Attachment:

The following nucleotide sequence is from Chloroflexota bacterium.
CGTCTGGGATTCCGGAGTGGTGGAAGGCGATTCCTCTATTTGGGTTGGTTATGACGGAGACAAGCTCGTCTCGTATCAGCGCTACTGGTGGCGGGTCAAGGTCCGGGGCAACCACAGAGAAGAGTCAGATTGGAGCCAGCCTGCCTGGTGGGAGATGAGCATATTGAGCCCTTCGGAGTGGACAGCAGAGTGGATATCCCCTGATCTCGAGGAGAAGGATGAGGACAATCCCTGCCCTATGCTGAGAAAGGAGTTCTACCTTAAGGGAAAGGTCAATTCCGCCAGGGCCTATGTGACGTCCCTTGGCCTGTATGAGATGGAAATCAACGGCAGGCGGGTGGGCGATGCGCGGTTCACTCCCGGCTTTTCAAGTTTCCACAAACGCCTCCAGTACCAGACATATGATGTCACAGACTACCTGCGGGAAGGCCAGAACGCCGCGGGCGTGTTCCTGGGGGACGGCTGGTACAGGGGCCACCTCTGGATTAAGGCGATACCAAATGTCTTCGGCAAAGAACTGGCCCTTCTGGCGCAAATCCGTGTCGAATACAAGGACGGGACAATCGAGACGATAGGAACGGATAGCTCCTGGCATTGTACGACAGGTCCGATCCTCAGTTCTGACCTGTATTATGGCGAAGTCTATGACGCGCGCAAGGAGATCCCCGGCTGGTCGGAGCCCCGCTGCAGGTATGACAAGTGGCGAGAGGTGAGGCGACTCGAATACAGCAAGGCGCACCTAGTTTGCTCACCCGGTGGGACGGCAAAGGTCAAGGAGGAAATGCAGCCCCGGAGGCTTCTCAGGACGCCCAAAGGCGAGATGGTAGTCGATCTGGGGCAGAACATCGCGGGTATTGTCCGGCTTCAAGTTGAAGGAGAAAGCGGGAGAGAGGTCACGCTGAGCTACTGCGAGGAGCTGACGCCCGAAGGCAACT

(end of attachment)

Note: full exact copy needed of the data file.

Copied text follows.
The following nucleotide sequence is from Chloroflexota bacterium.
CGTCTGGGATTCCGGAGTGGTGGAAGGCGATTCCTCTATTTGGGTTGGTTATGACGGAGACAAGCTCGTCTCGTATCAGCGCTACTGGTGGCGGGTCAAGGTCCGGGGCAACCACAGAGAAGAGTCAGATTGGAGCCAGCCTGCCTGGTGGGAGATGAGCATATTGAGCCCTTCGGAGTGGACAGCAGAGTGGATATCCCCTGATCTCGAGGAGAAGGATGAGGACAATCCCTGCCCTATGCTGAGAAAGGAGTTCTACCTTAAGGGAAAGGTCAATTCCGCCAGGGCCTATGTGACGTCCCTTGGCCTGTATGAGATGGAAATCAACGGCAGGCGGGTGGGCGATGCGCGGTTCACTCCCGGCTTTTCAAGTTTCCACAAACGCCTCCAGTACCAGACATATGATGTCACAGACTACCTGCGGGAAGGCCAGAACGCCGCGGGCGTGTTCCTGGGGGACGGCTGGTACAGGGGCCACCTCTGGATTAAGGCGATACCAAATGTCTTCGGCAAAGAACTGGCCCTTCTGGCGCAAATCCGTGTCGAATACAAGGACGGGACAATCGAGACGATAGGAACGGATAGCTCCTGGCATTGTACGACAGGTCCGATCCTCAGTTCTGACCTGTATTATGGCGAAGTCTATGACGCGCGCAAGGAGATCCCCGGCTGGTCGGAGCCCCGCTGCAGGTATGACAAGTGGCGAGAGGTGAGGCGACTCGAATACAGCAAGGCGCACCTAGTTTGCTCACCCGGTGGGACGGCAAAGGTCAAGGAGGAAATGCAGCCCCGGAGGCTTCTCAGGACGCCCAAAGGCGAGATGGTAGTCGATCTGGGGCAGAACATCGCGGGTATTGTCCGGCTTCAAGTTGAAGGAGAAAGCGGGAGAGAGGTCACGCTGAGCTACTGCGAGGAGCTGACGCCCGAAGGCAACT